Our Tree


Our Tree

FTLComm - Tisdale - Sunday, October 5, 2003

No one will be complaining about the weather this weekend. We were into Regina and back yesterday and this morning I had a late breakfast, but by then it was already more than warm enough to eat outside on the deck.

As we were coming back into the house from breakfast the golden glow of the tree that stands beside our back step was just to much to resist and I had to take a picture.

This is a large Aspen, that towers over our block and right now could charged with littering. It heavy load of leaves are descending like giant yellow snowflakes on everything below.

Above is the scene from the deck where we had breakfast and lunch today, looking out toward the street.

But, towering over us is the now spent leaves of summer, their cycle over and the job as converters of carbon dioxide and water, using sunlight to create sugar to nourish the large tree. I often wonder at the magical cycle of energy production and this tree seems to me as the best example of the trees that are in the forests all around the world, each day making energy, building a water shed, filtering the contaminants from the air and most importantly producing the vital byproduct of their life process, oxygen.

We moved into this yard in 1995 and for the first few years mowed off a tiny tree sapling in the corner. Now junior, long past the mowing stage is stretching upward steadily to assume the role of its parent. The big tree is nearing the end of its life, now about thirty-one years old and the little offspring in the back yard has already begun its life as the replacement.

Seen up close these leaves that hang over the back step are still soft and feel alive but the gentlest of a pull on them and the release their hold on the branch and are free. One after another gravity and the light breeze pulls each one from its place and they make their short but deliberate journey to the growing pile on the ground.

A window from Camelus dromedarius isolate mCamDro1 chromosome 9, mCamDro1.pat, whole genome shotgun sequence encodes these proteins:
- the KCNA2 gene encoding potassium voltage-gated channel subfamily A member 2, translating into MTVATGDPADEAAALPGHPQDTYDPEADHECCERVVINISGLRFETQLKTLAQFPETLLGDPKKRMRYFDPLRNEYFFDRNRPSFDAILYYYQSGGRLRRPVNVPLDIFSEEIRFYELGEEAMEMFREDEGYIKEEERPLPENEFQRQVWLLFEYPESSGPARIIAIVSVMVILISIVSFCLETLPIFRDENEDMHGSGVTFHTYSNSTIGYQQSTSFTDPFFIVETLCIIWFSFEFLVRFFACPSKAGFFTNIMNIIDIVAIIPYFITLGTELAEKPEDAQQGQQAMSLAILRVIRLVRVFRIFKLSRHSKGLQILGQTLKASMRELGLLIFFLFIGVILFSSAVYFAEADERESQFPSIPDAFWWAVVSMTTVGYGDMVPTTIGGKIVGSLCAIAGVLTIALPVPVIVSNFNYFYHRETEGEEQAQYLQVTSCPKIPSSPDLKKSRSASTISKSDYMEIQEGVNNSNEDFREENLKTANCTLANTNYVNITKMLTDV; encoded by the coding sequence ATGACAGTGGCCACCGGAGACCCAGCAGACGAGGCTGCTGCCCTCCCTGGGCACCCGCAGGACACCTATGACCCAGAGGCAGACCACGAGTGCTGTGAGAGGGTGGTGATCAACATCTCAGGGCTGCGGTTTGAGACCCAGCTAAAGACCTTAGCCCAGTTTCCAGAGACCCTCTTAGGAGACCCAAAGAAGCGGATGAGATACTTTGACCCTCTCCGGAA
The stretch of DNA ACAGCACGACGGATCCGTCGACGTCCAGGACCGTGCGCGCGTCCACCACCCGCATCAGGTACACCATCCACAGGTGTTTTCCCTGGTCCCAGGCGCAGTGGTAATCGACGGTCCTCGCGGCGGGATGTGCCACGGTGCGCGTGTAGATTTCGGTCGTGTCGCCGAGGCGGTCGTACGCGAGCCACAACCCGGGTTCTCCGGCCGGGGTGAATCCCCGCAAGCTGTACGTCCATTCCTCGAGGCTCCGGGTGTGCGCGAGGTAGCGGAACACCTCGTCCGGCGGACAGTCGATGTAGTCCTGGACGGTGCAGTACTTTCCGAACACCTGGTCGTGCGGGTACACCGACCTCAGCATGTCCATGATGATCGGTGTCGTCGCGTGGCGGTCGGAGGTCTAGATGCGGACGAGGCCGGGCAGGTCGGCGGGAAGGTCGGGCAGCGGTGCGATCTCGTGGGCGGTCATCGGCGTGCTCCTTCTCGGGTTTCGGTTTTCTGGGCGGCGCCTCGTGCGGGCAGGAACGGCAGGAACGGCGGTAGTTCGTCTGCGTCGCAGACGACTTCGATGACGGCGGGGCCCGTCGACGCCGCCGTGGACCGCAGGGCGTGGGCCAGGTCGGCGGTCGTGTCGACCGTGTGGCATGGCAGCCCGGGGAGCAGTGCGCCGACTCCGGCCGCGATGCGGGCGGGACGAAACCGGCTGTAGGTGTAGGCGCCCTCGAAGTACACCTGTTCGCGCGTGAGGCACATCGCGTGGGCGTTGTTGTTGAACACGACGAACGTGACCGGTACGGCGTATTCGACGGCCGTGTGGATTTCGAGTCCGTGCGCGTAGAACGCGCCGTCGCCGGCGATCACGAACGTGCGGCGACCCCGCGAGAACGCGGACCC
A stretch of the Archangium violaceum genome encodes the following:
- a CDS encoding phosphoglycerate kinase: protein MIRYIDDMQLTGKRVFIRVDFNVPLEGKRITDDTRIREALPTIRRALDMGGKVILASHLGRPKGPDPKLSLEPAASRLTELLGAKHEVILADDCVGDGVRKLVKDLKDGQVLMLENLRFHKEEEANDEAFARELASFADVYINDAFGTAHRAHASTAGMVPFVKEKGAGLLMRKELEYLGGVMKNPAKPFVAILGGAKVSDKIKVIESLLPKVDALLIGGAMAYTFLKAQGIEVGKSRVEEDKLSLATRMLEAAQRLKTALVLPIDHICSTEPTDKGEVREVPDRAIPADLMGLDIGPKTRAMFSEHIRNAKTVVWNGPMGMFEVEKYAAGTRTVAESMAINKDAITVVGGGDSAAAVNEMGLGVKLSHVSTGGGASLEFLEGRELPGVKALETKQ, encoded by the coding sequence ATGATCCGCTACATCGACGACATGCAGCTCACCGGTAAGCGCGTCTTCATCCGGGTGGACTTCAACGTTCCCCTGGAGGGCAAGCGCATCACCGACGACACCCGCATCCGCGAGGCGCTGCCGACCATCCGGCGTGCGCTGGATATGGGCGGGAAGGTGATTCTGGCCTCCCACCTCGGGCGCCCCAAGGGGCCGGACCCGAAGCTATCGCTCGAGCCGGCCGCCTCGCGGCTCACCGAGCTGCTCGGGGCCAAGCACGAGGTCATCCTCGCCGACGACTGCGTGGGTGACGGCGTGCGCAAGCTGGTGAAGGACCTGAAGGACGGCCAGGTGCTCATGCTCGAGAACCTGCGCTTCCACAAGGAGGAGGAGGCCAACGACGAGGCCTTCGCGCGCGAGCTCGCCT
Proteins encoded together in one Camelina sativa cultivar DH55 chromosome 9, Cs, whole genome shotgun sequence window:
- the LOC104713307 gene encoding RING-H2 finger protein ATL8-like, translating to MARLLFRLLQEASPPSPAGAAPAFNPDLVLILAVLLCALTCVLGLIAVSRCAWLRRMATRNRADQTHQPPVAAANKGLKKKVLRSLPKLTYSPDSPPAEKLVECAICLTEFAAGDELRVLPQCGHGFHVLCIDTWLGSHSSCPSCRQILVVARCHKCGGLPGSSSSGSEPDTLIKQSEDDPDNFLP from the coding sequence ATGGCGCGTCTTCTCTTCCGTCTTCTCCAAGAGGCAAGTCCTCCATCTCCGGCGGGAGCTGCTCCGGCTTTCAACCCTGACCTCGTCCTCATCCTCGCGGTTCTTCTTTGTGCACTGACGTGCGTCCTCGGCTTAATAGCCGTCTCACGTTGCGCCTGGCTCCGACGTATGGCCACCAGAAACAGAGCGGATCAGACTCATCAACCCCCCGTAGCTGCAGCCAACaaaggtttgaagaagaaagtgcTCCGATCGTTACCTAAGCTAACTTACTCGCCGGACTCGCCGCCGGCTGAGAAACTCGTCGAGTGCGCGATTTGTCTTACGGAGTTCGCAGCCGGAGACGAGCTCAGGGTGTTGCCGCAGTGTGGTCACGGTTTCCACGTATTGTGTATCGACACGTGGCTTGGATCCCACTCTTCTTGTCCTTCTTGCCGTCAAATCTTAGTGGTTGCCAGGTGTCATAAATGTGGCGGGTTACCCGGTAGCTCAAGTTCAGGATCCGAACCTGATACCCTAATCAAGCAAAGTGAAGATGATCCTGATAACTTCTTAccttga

Well, some land on the ground but many were piling up on Judy's car and van today, covering the old weathered driveway and burying the lawn that is in need of mowing.

Each year Judy seems to relish gathering these former leaves up into bags for disposal. This past fall we dumped them by the wheel barrow full onto the garden and put them to work providing some humus to the clay soil that can dry to a brick hard surface.

Below we are looking skyward toward the North in front of the house and as we look higher the wind has had a greater effect on

leaves pulling them off in greater numbers leaving the branches and stems naked, the way they will have to face the long cold winter ahead.

Looking South down the block several elm trees are just starting to turn from their green to a light yellow, while at the end of the street there are a couple of small trees that are devoid of their foliage and the home owner has already raked up the fall-out.

In a few days this tree will have let them all go and will stand empty for almost six months until buds once more come out and the leaves of 2004 appear.

Timothy W. Shire



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Editor : Timothy W. Shire
Faster Than Light Communication
Box 1776, Tisdale, Saskatchewan, Canada, S0E 1T0
306 873 2004